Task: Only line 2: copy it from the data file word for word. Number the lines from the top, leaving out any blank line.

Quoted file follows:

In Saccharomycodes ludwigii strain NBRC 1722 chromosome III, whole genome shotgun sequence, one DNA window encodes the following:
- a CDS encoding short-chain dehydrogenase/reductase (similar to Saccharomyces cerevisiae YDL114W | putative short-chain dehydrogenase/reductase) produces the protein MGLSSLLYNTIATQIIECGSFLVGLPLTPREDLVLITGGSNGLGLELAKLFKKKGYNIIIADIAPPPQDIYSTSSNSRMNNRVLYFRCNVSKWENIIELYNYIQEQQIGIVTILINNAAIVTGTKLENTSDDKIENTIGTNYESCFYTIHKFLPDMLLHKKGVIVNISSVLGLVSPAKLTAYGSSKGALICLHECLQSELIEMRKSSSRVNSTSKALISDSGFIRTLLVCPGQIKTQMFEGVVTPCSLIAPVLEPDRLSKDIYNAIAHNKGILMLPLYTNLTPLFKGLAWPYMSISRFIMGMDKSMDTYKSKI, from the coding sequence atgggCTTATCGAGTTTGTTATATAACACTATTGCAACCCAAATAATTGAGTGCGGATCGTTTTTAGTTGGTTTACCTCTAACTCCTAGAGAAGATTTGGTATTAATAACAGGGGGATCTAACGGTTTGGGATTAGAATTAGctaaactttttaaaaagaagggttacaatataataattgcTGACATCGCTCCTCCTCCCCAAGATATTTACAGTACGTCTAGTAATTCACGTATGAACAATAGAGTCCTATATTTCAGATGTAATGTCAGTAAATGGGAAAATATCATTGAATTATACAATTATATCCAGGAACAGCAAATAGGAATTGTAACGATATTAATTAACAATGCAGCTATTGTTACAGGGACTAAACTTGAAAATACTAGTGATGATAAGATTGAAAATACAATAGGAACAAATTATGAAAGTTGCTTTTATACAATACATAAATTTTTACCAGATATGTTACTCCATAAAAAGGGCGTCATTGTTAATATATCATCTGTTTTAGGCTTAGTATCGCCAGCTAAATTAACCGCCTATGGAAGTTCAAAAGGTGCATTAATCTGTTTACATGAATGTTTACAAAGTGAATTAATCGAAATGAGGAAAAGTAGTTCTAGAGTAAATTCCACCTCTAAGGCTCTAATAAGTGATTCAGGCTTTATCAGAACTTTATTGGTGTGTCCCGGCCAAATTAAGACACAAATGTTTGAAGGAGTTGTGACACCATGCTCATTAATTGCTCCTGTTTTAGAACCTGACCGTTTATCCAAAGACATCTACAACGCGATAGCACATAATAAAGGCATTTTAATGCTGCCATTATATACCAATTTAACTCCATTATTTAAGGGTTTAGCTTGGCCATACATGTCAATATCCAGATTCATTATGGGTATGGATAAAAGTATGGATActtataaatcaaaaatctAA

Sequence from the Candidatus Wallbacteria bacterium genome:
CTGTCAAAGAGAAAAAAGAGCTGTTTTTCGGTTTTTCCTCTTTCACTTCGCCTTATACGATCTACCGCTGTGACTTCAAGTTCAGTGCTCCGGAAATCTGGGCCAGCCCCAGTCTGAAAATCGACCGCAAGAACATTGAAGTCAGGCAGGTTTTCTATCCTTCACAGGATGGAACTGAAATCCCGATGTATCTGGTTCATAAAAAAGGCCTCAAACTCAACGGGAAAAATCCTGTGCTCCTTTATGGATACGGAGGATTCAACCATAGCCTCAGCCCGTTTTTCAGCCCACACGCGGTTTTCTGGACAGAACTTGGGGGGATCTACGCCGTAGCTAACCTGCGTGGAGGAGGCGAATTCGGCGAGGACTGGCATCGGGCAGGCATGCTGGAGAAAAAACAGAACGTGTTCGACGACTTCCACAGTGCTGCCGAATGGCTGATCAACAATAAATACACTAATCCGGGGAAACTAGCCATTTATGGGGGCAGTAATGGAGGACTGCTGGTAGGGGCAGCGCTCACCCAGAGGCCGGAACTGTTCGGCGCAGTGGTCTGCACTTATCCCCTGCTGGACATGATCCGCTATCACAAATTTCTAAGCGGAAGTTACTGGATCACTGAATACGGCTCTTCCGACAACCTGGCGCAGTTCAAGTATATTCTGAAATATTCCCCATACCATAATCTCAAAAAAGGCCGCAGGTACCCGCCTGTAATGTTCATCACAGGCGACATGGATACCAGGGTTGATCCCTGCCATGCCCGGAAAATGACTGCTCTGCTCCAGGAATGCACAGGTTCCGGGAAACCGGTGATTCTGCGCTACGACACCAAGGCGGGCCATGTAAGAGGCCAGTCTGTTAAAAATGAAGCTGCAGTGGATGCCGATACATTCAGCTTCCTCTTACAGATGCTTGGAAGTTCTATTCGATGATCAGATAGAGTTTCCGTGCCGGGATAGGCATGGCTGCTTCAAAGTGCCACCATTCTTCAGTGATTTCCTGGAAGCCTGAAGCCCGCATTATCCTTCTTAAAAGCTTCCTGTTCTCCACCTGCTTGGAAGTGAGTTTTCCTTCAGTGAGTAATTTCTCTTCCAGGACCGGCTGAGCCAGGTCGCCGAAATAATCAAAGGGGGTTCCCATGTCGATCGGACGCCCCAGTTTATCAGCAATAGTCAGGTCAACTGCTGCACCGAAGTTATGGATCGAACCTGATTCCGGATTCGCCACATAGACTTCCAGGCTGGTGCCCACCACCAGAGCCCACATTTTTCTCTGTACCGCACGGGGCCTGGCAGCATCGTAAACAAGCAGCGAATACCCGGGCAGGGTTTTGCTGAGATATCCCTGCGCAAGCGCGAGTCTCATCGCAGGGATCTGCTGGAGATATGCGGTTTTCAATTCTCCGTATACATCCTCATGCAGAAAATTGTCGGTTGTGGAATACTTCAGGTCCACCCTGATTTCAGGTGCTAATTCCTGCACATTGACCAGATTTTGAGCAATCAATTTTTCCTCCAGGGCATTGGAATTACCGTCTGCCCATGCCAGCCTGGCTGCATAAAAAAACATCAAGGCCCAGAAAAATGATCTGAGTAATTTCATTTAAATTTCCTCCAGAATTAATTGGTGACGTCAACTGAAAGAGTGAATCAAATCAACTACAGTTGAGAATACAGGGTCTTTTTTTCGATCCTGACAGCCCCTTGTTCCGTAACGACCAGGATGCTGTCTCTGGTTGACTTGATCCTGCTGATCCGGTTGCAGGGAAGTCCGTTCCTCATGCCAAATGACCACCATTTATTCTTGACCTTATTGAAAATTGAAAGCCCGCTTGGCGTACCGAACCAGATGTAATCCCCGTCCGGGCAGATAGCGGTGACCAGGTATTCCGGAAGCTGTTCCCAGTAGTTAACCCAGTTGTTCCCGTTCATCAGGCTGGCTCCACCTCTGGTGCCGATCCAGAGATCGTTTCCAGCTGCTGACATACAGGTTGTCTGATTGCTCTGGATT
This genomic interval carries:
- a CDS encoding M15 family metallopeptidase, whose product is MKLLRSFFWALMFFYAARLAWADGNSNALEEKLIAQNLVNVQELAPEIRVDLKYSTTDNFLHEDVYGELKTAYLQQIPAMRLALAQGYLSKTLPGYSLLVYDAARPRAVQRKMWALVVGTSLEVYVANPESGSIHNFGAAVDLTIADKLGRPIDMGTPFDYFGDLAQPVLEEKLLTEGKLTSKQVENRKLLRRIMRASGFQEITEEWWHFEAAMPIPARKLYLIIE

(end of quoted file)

- a CDS encoding short-chain dehydrogenase/reductase (similar to Saccharomyces cerevisiae YDL114W | putative short-chain dehydrogenase/reductase) produces the protein MGLSSLLYNTIATQIIECGSFLVGLPLTPREDLVLITGGSNGLGLELAKLFKKKGYNIIIADIAPPPQDIYSTSSNSRMNNRVLYFRCNVSKWENIIELYNYIQEQQIGIVTILINNAAIVTGTKLENTSDDKIENTIGTNYESCFYTIHKFLPDMLLHKKGVIVNISSVLGLVSPAKLTAYGSSKGALICLHECLQSELIEMRKSSSRVNSTSKALISDSGFIRTLLVCPGQIKTQMFEGVVTPCSLIAPVLEPDRLSKDIYNAIAHNKGILMLPLYTNLTPLFKGLAWPYMSISRFIMGMDKSMDTYKSKI, from the coding sequence atgggCTTATCGAGTTTGTTATATAACACTATTGCAACCCAAATAATTGAGTGCGGATCGTTTTTAGTTGGTTTACCTCTAACTCCTAGAGAAGATTTGGTATTAATAACAGGGGGATCTAACGGTTTGGGATTAGAATTAGctaaactttttaaaaagaagggttacaatataataattgcTGACATCGCTCCTCCTCCCCAAGATATTTACAGTACGTCTAGTAATTCACGTATGAACAATAGAGTCCTATATTTCAGATGTAATGTCAGTAAATGGGAAAATATCATTGAATTATACAATTATATCCAGGAACAGCAAATAGGAATTGTAACGATATTAATTAACAATGCAGCTATTGTTACAGGGACTAAACTTGAAAATACTAGTGATGATAAGATTGAAAATACAATAGGAACAAATTATGAAAGTTGCTTTTATACAATACATAAATTTTTACCAGATATGTTACTCCATAAAAAGGGCGTCATTGTTAATATATCATCTGTTTTAGGCTTAGTATCGCCAGCTAAATTAACCGCCTATGGAAGTTCAAAAGGTGCATTAATCTGTTTACATGAATGTTTACAAAGTGAATTAATCGAAATGAGGAAAAGTAGTTCTAGAGTAAATTCCACCTCTAAGGCTCTAATAAGTGATTCAGGCTTTATCAGAACTTTATTGGTGTGTCCCGGCCAAATTAAGACACAAATGTTTGAAGGAGTTGTGACACCATGCTCATTAATTGCTCCTGTTTTAGAACCTGACCGTTTATCCAAAGACATCTACAACGCGATAGCACATAATAAAGGCATTTTAATGCTGCCATTATATACCAATTTAACTCCATTATTTAAGGGTTTAGCTTGGCCATACATGTCAATATCCAGATTCATTATGGGTATGGATAAAAGTATGGATActtataaatcaaaaatctAA